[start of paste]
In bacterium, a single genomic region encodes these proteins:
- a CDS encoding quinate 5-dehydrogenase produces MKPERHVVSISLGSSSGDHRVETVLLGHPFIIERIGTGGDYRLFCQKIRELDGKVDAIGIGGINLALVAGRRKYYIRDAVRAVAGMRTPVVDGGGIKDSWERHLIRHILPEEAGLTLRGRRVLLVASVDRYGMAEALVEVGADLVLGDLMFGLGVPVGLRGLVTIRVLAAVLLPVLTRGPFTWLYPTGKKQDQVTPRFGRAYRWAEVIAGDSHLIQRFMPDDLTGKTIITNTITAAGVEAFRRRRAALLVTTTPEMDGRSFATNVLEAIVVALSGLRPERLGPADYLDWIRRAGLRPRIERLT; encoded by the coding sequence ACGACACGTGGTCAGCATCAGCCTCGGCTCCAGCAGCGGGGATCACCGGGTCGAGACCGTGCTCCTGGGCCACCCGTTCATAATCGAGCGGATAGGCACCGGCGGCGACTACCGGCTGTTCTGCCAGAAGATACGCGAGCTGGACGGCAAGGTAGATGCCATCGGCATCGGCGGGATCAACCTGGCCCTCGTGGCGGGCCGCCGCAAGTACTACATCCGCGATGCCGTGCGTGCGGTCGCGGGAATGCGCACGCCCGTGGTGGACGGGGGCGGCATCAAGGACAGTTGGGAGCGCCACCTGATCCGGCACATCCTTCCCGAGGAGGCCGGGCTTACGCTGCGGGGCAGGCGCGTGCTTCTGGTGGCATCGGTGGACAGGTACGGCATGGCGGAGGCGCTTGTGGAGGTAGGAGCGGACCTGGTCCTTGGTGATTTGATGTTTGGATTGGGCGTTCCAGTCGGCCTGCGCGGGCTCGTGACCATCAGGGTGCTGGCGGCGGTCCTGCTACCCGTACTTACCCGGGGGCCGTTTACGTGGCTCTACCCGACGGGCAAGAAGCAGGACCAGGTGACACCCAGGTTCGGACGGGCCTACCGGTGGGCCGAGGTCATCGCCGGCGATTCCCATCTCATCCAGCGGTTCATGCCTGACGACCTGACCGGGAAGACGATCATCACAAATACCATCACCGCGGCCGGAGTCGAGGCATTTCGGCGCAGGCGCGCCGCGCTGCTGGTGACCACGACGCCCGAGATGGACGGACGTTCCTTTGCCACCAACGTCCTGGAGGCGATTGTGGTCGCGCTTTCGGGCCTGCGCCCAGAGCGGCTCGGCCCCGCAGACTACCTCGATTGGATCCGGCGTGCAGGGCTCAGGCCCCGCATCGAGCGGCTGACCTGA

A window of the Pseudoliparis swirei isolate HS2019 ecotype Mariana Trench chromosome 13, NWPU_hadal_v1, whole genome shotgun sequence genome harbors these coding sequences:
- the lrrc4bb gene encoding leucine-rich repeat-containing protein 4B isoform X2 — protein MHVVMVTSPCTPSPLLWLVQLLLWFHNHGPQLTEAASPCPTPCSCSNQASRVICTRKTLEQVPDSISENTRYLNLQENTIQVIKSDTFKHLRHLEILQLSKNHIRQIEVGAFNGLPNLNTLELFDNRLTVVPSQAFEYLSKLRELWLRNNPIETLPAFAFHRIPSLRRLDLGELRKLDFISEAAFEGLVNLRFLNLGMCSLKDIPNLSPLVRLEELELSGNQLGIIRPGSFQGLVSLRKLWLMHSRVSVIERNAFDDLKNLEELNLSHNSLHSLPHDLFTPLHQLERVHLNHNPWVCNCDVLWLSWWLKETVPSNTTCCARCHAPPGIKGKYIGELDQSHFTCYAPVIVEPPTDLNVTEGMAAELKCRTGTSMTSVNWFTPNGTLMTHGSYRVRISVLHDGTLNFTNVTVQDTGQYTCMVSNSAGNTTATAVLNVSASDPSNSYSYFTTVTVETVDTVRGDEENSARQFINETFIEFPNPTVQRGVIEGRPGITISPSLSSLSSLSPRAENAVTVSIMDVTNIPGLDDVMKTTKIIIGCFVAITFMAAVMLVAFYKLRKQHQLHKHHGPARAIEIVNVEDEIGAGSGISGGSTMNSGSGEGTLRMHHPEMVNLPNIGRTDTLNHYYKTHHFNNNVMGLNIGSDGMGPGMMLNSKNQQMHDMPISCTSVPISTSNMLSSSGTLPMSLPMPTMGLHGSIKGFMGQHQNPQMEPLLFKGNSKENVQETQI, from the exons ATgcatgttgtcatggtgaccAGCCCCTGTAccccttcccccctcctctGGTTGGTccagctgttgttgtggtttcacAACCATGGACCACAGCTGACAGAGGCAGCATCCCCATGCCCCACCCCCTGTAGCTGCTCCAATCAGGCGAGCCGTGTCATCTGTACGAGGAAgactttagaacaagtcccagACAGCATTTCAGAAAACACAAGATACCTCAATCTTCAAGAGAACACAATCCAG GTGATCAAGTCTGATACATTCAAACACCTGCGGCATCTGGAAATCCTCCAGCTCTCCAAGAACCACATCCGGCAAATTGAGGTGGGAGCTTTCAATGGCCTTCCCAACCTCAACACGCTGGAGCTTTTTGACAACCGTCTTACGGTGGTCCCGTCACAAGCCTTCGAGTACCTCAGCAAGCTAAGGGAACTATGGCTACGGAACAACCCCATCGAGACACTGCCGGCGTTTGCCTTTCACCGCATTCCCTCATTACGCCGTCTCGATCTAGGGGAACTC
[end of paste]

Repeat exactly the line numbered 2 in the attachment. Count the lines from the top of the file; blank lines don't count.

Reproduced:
- a CDS encoding quinate 5-dehydrogenase produces MKPERHVVSISLGSSSGDHRVETVLLGHPFIIERIGTGGDYRLFCQKIRELDGKVDAIGIGGINLALVAGRRKYYIRDAVRAVAGMRTPVVDGGGIKDSWERHLIRHILPEEAGLTLRGRRVLLVASVDRYGMAEALVEVGADLVLGDLMFGLGVPVGLRGLVTIRVLAAVLLPVLTRGPFTWLYPTGKKQDQVTPRFGRAYRWAEVIAGDSHLIQRFMPDDLTGKTIITNTITAAGVEAFRRRRAALLVTTTPEMDGRSFATNVLEAIVVALSGLRPERLGPADYLDWIRRAGLRPRIERLT; encoded by the coding sequence ACGACACGTGGTCAGCATCAGCCTCGGCTCCAGCAGCGGGGATCACCGGGTCGAGACCGTGCTCCTGGGCCACCCGTTCATAATCGAGCGGATAGGCACCGGCGGCGACTACCGGCTGTTCTGCCAGAAGATACGCGAGCTGGACGGCAAGGTAGATGCCATCGGCATCGGCGGGATCAACCTGGCCCTCGTGGCGGGCCGCCGCAAGTACTACATCCGCGATGCCGTGCGTGCGGTCGCGGGAATGCGCACGCCCGTGGTGGACGGGGGCGGCATCAAGGACAGTTGGGAGCGCCACCTGATCCGGCACATCCTTCCCGAGGAGGCCGGGCTTACGCTGCGGGGCAGGCGCGTGCTTCTGGTGGCATCGGTGGACAGGTACGGCATGGCGGAGGCGCTTGTGGAGGTAGGAGCGGACCTGGTCCTTGGTGATTTGATGTTTGGATTGGGCGTTCCAGTCGGCCTGCGCGGGCTCGTGACCATCAGGGTGCTGGCGGCGGTCCTGCTACCCGTACTTACCCGGGGGCCGTTTACGTGGCTCTACCCGACGGGCAAGAAGCAGGACCAGGTGACACCCAGGTTCGGACGGGCCTACCGGTGGGCCGAGGTCATCGCCGGCGATTCCCATCTCATCCAGCGGTTCATGCCTGACGACCTGACCGGGAAGACGATCATCACAAATACCATCACCGCGGCCGGAGTCGAGGCATTTCGGCGCAGGCGCGCCGCGCTGCTGGTGACCACGACGCCCGAGATGGACGGACGTTCCTTTGCCACCAACGTCCTGGAGGCGATTGTGGTCGCGCTTTCGGGCCTGCGCCCAGAGCGGCTCGGCCCCGCAGACTACCTCGATTGGATCCGGCGTGCAGGGCTCAGGCCCCGCATCGAGCGGCTGACCTGA